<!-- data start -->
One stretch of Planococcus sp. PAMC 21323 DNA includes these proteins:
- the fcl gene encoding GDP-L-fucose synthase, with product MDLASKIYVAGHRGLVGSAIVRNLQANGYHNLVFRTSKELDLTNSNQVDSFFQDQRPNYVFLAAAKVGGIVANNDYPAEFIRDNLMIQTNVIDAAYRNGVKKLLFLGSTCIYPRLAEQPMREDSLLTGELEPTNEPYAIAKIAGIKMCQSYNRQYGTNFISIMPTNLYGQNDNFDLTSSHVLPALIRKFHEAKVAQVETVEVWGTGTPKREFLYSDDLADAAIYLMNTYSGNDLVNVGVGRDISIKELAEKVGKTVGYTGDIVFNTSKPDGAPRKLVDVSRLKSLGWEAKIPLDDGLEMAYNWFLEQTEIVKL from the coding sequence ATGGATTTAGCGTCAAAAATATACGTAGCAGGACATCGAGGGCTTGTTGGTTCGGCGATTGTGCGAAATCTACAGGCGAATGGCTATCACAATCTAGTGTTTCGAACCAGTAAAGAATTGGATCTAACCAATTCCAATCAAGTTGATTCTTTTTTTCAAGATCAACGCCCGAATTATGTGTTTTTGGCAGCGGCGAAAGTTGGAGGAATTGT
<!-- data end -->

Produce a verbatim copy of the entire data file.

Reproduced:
One stretch of Planococcus sp. PAMC 21323 DNA includes these proteins:
- the fcl gene encoding GDP-L-fucose synthase, with product MDLASKIYVAGHRGLVGSAIVRNLQANGYHNLVFRTSKELDLTNSNQVDSFFQDQRPNYVFLAAAKVGGIVANNDYPAEFIRDNLMIQTNVIDAAYRNGVKKLLFLGSTCIYPRLAEQPMREDSLLTGELEPTNEPYAIAKIAGIKMCQSYNRQYGTNFISIMPTNLYGQNDNFDLTSSHVLPALIRKFHEAKVAQVETVEVWGTGTPKREFLYSDDLADAAIYLMNTYSGNDLVNVGVGRDISIKELAEKVGKTVGYTGDIVFNTSKPDGAPRKLVDVSRLKSLGWEAKIPLDDGLEMAYNWFLEQTEIVKL from the coding sequence ATGGATTTAGCGTCAAAAATATACGTAGCAGGACATCGAGGGCTTGTTGGTTCGGCGATTGTGCGAAATCTACAGGCGAATGGCTATCACAATCTAGTGTTTCGAACCAGTAAAGAATTGGATCTAACCAATTCCAATCAAGTTGATTCTTTTTTTCAAGATCAACGCCCGAATTATGTGTTTTTGGCAGCGGCGAAAGTTGGAGGAATTGT